“Patients, you are cleared for Satisfactory Outcomes”

Pre- Obama care, a medical practice management system (“PMS”) was used by physicians primarily as an office administration tool to capture patient demographic and billing information, schedule appointments, maintain lists of insurance payors, perform billing tasks and generate reports.   Volume was a doctor’s friend as long as patients filled up the waiting room and produced their insurance card at the front desk.  A determination of insurance eligibility and coverage by a dutiful staff member cleared a physician to do whatever he or she deemed to be in the best interests of the patient, with little to no financial risk.

The passing of the Affordable Care Act (“ACA”), which included the HITECH Act’s stimulus incenting physicians to adopt and make meaningful use of a certified electronic health record (“EHR”), led to the integration of an EHR  with a PMS.  This system integration enabled physicians to address both clinical and administrative needs of medical practices, and delivered to physicians the fundamental capability of seeing a patient from a financial and clinical perspective.  Prior to the integration of a PMS with an EHR, the administration of a medical practice was a throwback to the “horses and buggy” era with manila folders and appointment reminders sent by the U.S mail.

The adoption of EHRs was tantamount to “paving over the cow path” in terms of its basic transformation of paper files to digital information management.  The integration of a PMS with an EHR, which enabled clinical information access and exchange in tandem with patient administrative data, was the equivalent of building the healthcare information highways “on and off ramps”.  Information could be received from and sent to an EHR creating a new standard for digital health information management.  However, the ultimate objective of improving the cost and quality of healthcare for patients has not been solved by the integration of an EHR with a PMS, and will be dependent upon effective care coordination and collaboration between clinicians, their staff and patients armed with the digital information lying within their clinical and administrative systems of record, the EHR and PMS.

The transition from fee for service reimbursement of physicians to value-based payments, where quality and outcomes will increasingly take precedence over volumes of procedures and encounters, will demand that clinicians and administers regard their medical practices as patient communication and engagement hubs.    While ACA provided the catalyst for the digitization of patient encounters and information exchange, outcomes-based healthcare will require medical practitioners to enable their administrative and clinical staff to function more like air traffic controllers than pedestrian cross walk attendants. The task of “clearing patients for satisfactory outcomes” will require information and communication technologies that resemble sophisticated air traffic control systems that manage and coordinate preflight, take-off, flight plan, and landing requirements for a myriad of aircraft representing multiple airlines with different flight plans.  The capabilities required by clinicians to care for disparate patient populations representing a myriad of health conditions dependent upon adherence to multiple care plans delivered across different venues will require a hub and spoke network connecting primary care physicians with specialists, and acute care hospitals with post-acute facilitates. Patient “preflight requirements” in a value-based world will require having real time access to a patient’s longitudinal health record in addition to eligibility and enrollment data.   Patient “takeoff” will require transparency about treatment alternatives, and cost and quality differentials.  Patient “flight planning” will demand understanding of and compliance with care protocols, and a clinician’s ability to trigger the “fasten seat belt sign” in between physical encounters.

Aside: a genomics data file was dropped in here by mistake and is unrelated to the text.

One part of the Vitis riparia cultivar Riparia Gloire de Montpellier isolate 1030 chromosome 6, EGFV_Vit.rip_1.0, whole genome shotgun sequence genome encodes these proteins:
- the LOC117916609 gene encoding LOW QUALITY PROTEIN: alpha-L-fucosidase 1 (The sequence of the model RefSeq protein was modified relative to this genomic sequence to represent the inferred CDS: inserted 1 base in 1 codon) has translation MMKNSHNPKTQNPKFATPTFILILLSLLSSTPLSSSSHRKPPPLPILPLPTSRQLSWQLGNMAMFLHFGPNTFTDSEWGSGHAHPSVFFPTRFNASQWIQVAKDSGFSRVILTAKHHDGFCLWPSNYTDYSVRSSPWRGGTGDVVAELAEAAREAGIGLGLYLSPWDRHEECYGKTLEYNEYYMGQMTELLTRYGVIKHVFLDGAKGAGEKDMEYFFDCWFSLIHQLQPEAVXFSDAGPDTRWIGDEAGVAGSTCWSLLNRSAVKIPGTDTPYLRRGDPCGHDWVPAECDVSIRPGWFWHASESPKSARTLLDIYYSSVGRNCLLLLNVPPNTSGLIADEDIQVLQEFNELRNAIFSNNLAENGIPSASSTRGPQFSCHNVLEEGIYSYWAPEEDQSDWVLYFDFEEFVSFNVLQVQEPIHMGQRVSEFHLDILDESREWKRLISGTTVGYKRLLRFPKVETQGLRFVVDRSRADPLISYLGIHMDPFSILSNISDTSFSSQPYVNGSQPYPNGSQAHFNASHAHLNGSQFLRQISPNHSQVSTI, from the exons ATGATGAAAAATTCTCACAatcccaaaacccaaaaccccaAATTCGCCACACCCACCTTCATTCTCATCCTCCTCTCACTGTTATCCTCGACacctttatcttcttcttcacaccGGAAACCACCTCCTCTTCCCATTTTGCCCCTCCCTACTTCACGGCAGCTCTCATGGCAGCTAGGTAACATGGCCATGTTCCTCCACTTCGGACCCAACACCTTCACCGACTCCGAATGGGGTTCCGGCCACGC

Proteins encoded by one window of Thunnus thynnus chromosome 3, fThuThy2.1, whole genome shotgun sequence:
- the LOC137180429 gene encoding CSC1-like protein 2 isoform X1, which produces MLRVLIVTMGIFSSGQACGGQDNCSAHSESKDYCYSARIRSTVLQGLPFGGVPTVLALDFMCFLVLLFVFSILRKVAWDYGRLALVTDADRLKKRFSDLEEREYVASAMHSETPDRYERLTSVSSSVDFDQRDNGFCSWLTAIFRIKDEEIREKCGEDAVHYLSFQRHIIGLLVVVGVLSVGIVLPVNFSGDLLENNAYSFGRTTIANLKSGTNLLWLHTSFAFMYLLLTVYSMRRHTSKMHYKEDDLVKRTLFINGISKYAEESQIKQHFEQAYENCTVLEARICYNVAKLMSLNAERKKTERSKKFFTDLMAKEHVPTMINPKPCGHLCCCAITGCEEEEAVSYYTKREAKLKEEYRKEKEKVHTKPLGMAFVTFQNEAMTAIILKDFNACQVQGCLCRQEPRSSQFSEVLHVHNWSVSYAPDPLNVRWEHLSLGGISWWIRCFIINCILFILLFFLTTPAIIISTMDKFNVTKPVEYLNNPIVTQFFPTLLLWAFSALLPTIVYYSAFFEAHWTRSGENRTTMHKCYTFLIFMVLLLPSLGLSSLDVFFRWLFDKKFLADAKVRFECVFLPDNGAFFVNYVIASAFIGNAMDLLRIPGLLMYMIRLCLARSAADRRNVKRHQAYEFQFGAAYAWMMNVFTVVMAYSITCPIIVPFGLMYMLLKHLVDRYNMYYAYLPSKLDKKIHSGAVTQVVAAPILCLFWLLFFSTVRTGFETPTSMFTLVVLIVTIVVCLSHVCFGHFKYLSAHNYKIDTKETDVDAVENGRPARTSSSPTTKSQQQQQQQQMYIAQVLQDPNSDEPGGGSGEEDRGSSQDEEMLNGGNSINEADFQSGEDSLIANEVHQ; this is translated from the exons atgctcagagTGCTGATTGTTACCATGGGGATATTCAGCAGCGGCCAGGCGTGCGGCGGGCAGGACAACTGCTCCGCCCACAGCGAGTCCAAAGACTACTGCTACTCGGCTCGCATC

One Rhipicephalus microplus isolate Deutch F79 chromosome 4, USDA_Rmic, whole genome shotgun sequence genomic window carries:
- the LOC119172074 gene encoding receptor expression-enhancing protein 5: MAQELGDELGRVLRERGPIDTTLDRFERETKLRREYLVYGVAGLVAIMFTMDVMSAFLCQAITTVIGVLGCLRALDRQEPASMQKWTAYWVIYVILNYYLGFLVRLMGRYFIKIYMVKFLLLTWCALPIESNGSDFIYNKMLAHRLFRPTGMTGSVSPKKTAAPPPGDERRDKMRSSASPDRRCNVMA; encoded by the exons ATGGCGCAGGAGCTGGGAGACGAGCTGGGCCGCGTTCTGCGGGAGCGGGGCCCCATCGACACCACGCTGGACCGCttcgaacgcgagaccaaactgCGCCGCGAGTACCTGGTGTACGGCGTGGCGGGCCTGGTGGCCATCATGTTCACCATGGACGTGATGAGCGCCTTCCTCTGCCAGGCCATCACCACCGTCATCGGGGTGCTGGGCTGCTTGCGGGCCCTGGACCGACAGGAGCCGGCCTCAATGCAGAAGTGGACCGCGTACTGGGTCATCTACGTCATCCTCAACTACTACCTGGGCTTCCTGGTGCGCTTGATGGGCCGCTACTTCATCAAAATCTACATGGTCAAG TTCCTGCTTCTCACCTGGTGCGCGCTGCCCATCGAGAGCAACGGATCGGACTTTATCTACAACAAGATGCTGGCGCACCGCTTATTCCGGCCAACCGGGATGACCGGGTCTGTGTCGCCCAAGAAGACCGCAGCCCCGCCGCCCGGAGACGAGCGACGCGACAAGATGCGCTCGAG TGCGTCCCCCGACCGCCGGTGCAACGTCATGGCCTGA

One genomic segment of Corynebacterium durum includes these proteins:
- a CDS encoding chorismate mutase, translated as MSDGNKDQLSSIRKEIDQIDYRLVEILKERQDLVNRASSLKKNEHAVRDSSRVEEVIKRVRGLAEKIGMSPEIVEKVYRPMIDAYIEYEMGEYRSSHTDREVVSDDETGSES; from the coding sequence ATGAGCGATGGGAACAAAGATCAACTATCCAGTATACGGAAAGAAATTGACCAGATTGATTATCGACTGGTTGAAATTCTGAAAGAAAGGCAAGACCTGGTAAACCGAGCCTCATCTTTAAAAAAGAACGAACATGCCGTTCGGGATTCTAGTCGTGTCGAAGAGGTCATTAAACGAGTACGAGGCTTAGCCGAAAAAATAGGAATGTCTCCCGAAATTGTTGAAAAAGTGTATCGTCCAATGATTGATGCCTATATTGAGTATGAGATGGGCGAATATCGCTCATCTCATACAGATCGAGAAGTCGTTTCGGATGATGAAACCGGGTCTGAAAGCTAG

In a value-based world, a physician’s ultimate “landing requirement” for a patient will be a satisfactory outcome.   Optimizing profitability of medical practices in a world of performance-based payments will require   new and different “navigational systems” to guide patients on their healthcare journey.  Providers must assume a role similar to air traffic controllers to ensure that patients are cleared for treatments that deliver value – an improved outcome at a lower cost.

The integration of a PMS with an EHR, which has allowed clinicians to interact with and report clinical and financial information as other than disparate, disconnected data sets, must be transformed into a “patient radar system” with new levels of connectivity, tracking, engagement, education and decision support likely beyond the core competency of legacy PMS and EHR vendors.   Hence, the medical practice of the future will be reliant upon technologies that emerge from new forms of collaborations between legacy EHR and PMS vendors, and best of breed solution providers that deploy cloud based solutions that can easily integrate and seamlessly exchange information with existing systems.

In a value-based healthcare market, technology that sustains a network of interconnected clinicians that track and manage a patient’s health status, automate the development and distribution of care plans and monitor patient compliance with treatment protocols will be as common place as air traffic control systems.    Clinicians and administrators will demand these capabilities in order to “clear patients for satisfactory outcomes” as they pursue their healthcare journey.